photo of Claude Steele

On Friday, Sept. 9, the MSU Psychology Department hosted Dr. Claude Steele, of UC Berkeley, to give the 2016 Messe Lecture.

On Friday, Sept. 9, the MSU Psychology Department hosted Dr. Claude Steele, of UC Berkeley, to give the 2016 Messe Lecture. Dr. Steele is, perhaps, most famous for introducing and studying the concept of “stereotype threat.” In his talk, Dr. Steele described his initial experiments demonstrating this concept in social psychology, discussed the universality of this idea and, in a hopeful note, described how an understanding of the effects of stereotype threat in society could be used to work toward the creation of a “science of diverse communities and institutions.”

As Dr. Steele explained, stereotype threat is an explanation for the underperformance of the members of a group whose abilities are stereotyped (negatively) in society at large, even when the individuals are matched for ability and interest and would (by all objective measures) be expected to perform as well. In a classic experiment, Steele and Aronson gave a portion of the GRE verbal exam to African American and white students matched in their previous abilities (as measured by the SAT). When the experimental subjects were informed that this test was a “measure of intellectual abilities,” African American students substantially underperformed with respect to white students. However, when informed instead that the questions were purely a “laboratory problem-solving task that was not diagnostic of ability,” this difference disappeared! Steele and Aronson hypothesized, and their work and subsequent work bore out, that African American students underperformed relative to white students under the first condition because the instructions that the exam was a test of intellectual ability triggered concern (stereotype threat) in the African American students that they were in danger of confirming the social bias that they were not as able as white students. Work by Steele, collaborators, and many others have shown that these conditions occur in many other situations, including the ability of women (in the US) to perform on tests of math and science, and of white athletes to perform well against African American athletes.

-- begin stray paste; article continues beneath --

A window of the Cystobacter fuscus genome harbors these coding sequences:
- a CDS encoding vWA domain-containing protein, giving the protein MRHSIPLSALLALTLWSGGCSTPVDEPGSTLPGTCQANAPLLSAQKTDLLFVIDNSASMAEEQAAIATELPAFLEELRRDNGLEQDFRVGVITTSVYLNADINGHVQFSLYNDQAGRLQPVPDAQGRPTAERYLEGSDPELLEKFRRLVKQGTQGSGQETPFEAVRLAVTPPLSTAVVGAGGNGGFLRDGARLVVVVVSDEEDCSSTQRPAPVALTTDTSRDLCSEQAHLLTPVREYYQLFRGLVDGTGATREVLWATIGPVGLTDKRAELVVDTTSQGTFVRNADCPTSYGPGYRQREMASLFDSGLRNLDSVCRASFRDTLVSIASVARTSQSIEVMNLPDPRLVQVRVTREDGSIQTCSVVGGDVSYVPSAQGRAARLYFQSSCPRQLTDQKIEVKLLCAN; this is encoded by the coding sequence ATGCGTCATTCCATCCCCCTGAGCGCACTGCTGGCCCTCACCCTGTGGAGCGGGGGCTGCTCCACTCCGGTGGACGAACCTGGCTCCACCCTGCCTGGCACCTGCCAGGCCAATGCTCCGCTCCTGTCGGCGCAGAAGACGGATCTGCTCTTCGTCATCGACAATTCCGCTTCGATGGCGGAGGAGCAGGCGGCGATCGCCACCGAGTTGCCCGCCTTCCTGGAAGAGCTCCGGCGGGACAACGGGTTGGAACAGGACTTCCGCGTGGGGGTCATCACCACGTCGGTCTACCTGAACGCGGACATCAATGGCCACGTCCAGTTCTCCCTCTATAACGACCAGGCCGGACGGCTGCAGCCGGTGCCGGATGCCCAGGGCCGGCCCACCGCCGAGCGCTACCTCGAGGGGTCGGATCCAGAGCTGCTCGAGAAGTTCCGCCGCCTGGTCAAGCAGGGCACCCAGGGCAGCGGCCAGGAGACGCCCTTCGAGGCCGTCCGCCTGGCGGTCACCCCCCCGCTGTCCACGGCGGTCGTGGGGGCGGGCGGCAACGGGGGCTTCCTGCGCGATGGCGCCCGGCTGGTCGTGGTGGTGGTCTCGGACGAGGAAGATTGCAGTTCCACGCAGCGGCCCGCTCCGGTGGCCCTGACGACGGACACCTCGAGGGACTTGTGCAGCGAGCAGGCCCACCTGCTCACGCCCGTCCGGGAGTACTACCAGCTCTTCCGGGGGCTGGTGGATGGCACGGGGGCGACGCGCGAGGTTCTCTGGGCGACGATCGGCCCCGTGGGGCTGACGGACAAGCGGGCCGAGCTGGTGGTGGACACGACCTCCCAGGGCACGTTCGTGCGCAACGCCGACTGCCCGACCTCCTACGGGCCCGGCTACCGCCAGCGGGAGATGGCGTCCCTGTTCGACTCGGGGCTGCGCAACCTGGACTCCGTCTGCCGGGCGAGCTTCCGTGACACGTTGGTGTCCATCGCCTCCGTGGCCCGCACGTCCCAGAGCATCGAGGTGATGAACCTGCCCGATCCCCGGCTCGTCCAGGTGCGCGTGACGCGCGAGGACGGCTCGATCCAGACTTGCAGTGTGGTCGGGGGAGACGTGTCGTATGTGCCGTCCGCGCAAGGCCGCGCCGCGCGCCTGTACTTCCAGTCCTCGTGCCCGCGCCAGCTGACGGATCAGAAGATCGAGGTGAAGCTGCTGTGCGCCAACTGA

Steele explained the causal mechanism for stereotype threat through an analogy. Suppose you enter a house, expecting to be safe and to relax – but that upon entering you are told,“There’s a snake in the house!” This information would profoundly affect your ability to relax and to enjoy time in the house. Similarly, when stereotype threat is invoked through the situation and conditions present, members of stereotyped groups cannot just “relax” and focus on the subject at hand – rather, they must carry the additional cognitive burden of worrying about confirming the social stereotype which expects them to fail.

It would be hard to overestimate the consequences of stereotype threat for the educational success of African American, Hispanic, American Indian, and other underrepresented groups at universities like MSU. As Steele explained, the “clues” which engender stereotype threat are deeply embedded in history and society. The existence of stereotype threat implies that, even if all explicit and implicit bias were eliminated in society, this internalized remnant of bias would continue to hamper the ability members of the stereotyped group to prosper and succeed to their fullest ability.

Steele continued, however, by emphasizing that since stereotype threat is induced by environmental and social conditions, it can also be minimized or eliminated by them. He noted that, in societies where women are commonly scientists or mathematicians, for example, stereotype threat does not affect women’s performance in these areas.

The crucial issue, Steele suggested, is the need to form communities based on trust – in which differences are openly acknowledged – not “color-blind” but tolerant and accepting – but in which these differences are not equated with differential ability.

At MSU, our core value of inclusion instantiates this ideal. As explained in our Statement on Core Values: “We embrace a full spectrum of experiences, viewpoints, and intellectual approaches because it enriches the conversation and benefits everyone, even as it challenges us to grow and think differently.” We must work every day, in every classroom and every residence hall, to live up to this value and to minimize the effects of bias and stereotype threat.

Feedback and suggestions, especially from the MSU community, welcome: email

R. Sekhar Chivukula is the Associate Provost for Undergraduate Education and Dean of Undergraduate Studies at Michigan State University.